It was my second time in Berlin and I was hoping that should be worth at least like the first one.
After visiting the Spreepark and Beelitz one year ago, I absolutely had to find something nice to spend my free afternoons.
Unfortunately, as I know, metropolises do not usually offer great beautiful decadence.
Obviously, you can find huge spaces and gigantic structures, but as conservation and exclusivity no choice at all.
I have really short time to walk, investigate, look for, and above all understand how to penetrate in new places, and unfortunaly I did not have serious on-site contacts.
So I then resigned to do the classic urbex tour of the German capital, trying to select the best of the worst.
The Abgehackt’s Anatomy Institute came out from this sad list of vandalized places, and it was my first visit.
The few informations found on the net tells me that the abandonment dates back to 2003, and it is now owned by the Aldi group (similar to Lidl), who bought it for building a new mall.
To get there we have to walk about 4 km from the nearest metro station … something I will never repeat.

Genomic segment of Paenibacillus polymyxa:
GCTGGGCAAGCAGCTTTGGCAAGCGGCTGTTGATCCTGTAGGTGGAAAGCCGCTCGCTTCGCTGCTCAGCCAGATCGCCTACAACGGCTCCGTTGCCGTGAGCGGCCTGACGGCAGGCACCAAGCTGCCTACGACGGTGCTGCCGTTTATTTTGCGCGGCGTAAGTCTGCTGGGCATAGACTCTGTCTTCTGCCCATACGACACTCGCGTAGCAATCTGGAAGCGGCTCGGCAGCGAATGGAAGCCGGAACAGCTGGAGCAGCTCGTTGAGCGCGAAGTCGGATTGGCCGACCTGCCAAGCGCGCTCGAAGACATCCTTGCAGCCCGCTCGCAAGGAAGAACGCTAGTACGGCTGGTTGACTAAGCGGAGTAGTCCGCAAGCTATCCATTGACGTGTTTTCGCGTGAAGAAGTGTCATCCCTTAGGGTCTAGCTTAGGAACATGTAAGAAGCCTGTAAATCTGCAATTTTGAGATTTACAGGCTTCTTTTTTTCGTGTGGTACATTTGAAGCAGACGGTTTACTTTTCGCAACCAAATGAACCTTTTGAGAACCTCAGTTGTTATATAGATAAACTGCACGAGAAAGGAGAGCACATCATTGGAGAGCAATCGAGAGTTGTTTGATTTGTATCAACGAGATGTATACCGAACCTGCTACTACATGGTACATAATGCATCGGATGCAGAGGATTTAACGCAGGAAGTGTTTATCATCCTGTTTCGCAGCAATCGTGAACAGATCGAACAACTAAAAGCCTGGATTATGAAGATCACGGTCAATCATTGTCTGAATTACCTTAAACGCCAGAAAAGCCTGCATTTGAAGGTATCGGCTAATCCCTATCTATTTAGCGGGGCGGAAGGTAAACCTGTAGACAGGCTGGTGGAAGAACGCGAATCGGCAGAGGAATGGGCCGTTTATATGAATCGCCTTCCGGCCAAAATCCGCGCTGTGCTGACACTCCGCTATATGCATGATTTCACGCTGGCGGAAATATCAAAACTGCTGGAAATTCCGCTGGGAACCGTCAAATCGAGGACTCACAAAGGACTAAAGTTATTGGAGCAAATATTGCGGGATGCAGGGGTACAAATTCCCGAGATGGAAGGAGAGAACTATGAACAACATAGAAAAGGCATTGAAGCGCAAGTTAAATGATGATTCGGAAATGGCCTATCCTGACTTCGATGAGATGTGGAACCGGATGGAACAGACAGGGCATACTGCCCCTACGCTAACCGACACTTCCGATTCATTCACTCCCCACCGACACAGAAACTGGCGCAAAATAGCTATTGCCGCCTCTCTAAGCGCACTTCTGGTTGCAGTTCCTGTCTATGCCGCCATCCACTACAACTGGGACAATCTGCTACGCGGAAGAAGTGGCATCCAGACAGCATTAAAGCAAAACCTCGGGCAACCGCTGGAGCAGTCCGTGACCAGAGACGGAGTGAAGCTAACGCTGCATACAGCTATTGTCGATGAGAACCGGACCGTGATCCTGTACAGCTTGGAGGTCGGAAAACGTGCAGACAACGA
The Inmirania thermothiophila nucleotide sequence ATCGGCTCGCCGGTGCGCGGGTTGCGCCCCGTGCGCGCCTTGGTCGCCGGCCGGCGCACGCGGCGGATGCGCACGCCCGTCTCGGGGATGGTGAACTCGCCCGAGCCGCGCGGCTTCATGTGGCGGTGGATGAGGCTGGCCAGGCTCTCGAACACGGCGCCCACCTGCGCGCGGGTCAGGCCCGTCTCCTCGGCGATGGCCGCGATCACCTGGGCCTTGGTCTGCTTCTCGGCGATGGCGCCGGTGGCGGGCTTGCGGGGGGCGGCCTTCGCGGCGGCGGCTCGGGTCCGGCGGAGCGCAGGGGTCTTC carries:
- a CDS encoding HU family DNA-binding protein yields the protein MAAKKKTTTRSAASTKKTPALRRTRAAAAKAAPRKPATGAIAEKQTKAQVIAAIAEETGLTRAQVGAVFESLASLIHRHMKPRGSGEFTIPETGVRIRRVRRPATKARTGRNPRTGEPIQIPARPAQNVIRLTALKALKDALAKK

When you arrive you can see a white structure with various murals, anonymous and modern, with broken glasses, and surrounded by a fence, broken in several points.
Getting in is just too easy.
I knew what to look for, the dissection table, probably the only thing with a minimum of appeal still in this place.
The interior is quite dark and labyrinthy, since it is not a single structure, but a series of buildings joined by several floors.
I found myself in the lesson room… perhaps a decade ago, it would be a very interesting subject to photograph.
Two kids are flirting on a seat, so I snap some photos and leave them to their business.
Then, I go down to the basement in search of the Grail, and I come across the large block of refrigerated cells used to keep the corpses to be dissected.
Still in a decent state, despite the time and the vandals … certain that the Germans things are very well done.
Meanwhile I meet another group of Sunday explorers on a school trip.
I vague a dozen minutes losing myself in the rooms, anonymous and half-empty, when I finally reached the room with the dissecting table.
Bah, nothing so exciting, even because the group of novelists came out of the tight room waiting for me to come out, so that they could get in and photograph the wonder … I felt like I was really on a trip school.
I turn my back and get out of the property, and start to walk the four kilometers until the metro, disappointed for the first visit of the year in the teutonic land.